ADM-Aeolus (Atmospheric Dynamics Mission)
The ADM-Aeolus mission will provide global observations of wind profiles from space to improve the quality of weather forecasts, and to advance our understanding of atmospheric dynamics and climate processes.
ESA's wind mission
(JPG, 5.4 Mb)
Artist's impression of the Aeolus satellite.
Credit: ESA/AOES Medialab.
- In development
- Due for launch in February 2014
Temperature, pressure, humidity and wind are the basic variables that describe the state of the atmosphere. Accurate global observations on wind speed and direction are currently needed to enhance atmospheric modelling so that operational weather forecasting, as well as the prediction of long-term climate change, can be improved.
Named after Aeolus, who in Greek mythology was appointed ‘keeper of the winds’ by the Gods, ADM-Aeolus will be the first-ever satellite to directly observe wind profiles from space. The central aim of the mission is to further our knowledge of the Earth's atmosphere and weather systems by recording and monitoring the weather in different parts of the world. ADM-Aeolus will allow scientists to build complex models of our environment, which can then be used to help predict how that environment will behave in the future. These predictions will be useful in order to make forecasts more accurate.
ADM-Aeolus is part of the Earth Explorer mission being developed within ESA’s Living Planet Programme. Earth Explorer satellites provide a unique approach to observing Earth from space. They have been developed in direct response to issues raised by the scientific community, to improve our understanding of how the ‘Earth system’ works and the effect that human activity is having on natural processes.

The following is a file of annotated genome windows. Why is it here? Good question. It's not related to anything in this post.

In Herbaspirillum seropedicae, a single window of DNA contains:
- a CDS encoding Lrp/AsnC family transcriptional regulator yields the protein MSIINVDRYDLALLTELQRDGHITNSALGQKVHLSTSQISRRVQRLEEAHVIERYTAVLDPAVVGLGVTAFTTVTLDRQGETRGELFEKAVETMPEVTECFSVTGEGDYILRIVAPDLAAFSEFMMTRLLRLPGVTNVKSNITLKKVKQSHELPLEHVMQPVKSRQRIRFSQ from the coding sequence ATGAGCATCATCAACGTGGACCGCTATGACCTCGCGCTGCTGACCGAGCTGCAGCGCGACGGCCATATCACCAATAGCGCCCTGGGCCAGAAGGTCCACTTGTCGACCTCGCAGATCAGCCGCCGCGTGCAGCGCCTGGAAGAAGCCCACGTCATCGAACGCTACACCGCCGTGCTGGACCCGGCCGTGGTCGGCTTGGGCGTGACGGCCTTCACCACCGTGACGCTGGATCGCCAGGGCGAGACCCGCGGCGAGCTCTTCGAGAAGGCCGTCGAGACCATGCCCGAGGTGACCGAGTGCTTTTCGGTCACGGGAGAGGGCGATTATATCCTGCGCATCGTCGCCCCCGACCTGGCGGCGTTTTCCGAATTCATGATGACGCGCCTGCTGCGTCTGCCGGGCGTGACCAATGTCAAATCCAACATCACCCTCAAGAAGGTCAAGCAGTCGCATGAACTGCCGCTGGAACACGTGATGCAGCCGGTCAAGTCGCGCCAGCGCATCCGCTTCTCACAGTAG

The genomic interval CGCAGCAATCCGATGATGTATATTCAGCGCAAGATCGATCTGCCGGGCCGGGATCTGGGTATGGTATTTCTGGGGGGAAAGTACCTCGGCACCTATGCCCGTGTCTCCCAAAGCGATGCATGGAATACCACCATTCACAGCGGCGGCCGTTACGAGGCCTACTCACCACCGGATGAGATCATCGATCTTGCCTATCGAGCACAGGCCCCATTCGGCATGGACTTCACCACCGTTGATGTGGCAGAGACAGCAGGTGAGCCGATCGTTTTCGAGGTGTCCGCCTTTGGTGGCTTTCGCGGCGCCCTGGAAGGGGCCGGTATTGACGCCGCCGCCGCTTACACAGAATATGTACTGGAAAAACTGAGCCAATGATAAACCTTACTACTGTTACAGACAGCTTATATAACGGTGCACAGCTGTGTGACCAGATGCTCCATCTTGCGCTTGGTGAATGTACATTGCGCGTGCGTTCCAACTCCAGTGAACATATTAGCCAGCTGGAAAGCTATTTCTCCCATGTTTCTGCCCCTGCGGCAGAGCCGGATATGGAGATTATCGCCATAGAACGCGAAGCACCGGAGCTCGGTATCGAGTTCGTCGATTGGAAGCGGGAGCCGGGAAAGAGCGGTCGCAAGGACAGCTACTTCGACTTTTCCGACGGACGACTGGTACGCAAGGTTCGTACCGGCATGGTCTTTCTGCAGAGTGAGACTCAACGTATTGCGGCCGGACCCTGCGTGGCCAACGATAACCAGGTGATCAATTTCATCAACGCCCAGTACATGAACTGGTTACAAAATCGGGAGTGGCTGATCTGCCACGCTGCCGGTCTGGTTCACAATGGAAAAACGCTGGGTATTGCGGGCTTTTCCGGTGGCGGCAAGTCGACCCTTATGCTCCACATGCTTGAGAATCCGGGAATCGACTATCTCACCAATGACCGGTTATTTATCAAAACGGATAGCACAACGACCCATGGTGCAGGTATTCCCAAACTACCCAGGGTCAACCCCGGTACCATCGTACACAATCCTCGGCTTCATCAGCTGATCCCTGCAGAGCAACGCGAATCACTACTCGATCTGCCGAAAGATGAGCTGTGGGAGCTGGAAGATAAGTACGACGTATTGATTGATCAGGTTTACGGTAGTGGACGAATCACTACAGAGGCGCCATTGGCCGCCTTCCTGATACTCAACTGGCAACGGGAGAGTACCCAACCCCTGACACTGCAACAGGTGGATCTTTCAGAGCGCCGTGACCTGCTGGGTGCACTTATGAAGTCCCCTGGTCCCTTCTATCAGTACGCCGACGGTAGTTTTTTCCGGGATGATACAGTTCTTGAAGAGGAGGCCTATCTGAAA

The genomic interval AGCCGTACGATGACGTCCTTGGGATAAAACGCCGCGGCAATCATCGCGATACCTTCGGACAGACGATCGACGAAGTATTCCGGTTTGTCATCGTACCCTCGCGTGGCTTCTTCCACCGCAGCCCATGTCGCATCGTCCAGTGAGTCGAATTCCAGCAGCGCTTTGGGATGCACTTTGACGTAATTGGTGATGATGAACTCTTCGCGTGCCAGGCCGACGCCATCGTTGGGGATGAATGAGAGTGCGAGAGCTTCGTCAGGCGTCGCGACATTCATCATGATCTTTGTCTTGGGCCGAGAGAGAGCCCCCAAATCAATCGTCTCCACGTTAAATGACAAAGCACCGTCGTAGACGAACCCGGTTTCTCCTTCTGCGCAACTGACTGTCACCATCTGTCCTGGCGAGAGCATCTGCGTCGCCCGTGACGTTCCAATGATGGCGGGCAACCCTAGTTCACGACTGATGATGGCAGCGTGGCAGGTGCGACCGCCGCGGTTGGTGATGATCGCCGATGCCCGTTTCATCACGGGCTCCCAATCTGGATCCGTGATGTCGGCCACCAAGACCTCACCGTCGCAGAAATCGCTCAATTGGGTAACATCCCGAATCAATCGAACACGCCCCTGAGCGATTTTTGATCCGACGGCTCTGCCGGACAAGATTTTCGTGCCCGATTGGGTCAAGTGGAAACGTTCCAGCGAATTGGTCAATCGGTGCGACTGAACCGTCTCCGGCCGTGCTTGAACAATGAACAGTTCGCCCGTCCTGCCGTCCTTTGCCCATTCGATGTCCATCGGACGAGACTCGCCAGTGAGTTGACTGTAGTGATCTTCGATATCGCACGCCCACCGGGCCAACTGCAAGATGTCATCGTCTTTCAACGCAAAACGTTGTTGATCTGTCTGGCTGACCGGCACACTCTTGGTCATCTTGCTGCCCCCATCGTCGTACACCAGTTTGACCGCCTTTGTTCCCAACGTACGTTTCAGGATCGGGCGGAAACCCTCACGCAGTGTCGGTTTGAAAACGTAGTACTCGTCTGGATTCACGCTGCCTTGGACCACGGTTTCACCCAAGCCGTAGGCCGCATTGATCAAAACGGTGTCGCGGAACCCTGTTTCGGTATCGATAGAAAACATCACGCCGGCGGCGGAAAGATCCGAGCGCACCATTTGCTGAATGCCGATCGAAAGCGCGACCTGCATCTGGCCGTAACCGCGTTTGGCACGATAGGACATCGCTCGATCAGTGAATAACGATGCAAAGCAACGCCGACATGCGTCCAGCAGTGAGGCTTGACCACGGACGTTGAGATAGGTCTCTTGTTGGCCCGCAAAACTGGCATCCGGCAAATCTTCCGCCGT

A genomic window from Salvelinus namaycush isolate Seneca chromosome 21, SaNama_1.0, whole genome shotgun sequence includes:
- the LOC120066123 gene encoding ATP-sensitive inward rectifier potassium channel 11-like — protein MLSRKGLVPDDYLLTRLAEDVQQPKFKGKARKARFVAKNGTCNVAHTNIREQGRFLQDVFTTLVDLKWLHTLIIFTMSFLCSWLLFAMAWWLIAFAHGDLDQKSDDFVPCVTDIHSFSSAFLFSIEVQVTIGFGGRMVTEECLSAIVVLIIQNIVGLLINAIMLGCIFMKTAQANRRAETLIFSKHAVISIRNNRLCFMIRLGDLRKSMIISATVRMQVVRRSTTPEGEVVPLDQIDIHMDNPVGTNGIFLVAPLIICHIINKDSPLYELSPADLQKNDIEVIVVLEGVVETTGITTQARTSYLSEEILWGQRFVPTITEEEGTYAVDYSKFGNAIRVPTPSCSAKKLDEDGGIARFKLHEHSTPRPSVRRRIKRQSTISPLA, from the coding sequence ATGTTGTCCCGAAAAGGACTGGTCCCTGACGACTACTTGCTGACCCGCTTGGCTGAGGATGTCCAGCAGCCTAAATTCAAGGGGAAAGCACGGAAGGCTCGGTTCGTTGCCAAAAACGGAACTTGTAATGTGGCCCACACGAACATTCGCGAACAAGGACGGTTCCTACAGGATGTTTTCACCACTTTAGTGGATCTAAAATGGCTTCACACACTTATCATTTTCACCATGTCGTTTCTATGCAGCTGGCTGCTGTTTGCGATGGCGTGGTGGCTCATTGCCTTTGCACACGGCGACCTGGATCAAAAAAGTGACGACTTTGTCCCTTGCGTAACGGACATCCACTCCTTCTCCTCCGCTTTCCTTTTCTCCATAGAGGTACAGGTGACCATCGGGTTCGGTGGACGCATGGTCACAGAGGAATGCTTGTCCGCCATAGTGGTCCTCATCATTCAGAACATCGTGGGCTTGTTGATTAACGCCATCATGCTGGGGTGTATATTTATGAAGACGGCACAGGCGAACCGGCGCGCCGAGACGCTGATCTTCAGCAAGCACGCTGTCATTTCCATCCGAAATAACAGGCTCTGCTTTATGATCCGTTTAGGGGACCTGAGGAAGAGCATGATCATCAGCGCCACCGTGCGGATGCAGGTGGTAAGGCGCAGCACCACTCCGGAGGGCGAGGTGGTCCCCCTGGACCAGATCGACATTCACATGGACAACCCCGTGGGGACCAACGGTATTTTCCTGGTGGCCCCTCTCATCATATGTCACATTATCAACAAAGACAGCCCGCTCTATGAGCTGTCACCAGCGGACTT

ADM-Aeolus will fly in a low Sun-synchronous orbit of 400 km and will always be in the dusk or dawn position. The wind will be measured at 90 degrees to the satellite ground track on the night side of the Earth.
It is predicted that Aeolus will be the forerunner of a series of similar operational meteorological satellites in the future. Two ground stations will be set up at Kiruna in Sweden and Barrow in Alsaska to receive data.
ADM-Aeolus will carry a continuously operated Atmospheric Laser Doppler Instrument (ALADIN). ALADIN will be the first wind lidar to be launched into space and will emit short and high energy pulses towards the atmosphere and analyses the Doppler shift of the backscattered signal for each altitude.
To observe wind profiles from space, ADM-Aeolus will utilise the active Doppler Wind Lidars (DWL) method as this is the only method that has the potential to provide the required data globally. In addition, a DWL will provide information on cloud top heights, vertical distribution of cloud, aerosol properties, and wind variability.
The prime contractor will be Astrium UK with Astrium France responsible for the payload (ALADIN). As prime contractor, Astrium UK is responsible for the satellite platform including the electrical, thermal and propulsion systems, the Attitude and Orbit Control System (AOCS) and the overall integration of the satellite.
For further news about ADM-Aeolus, visit ESA's website.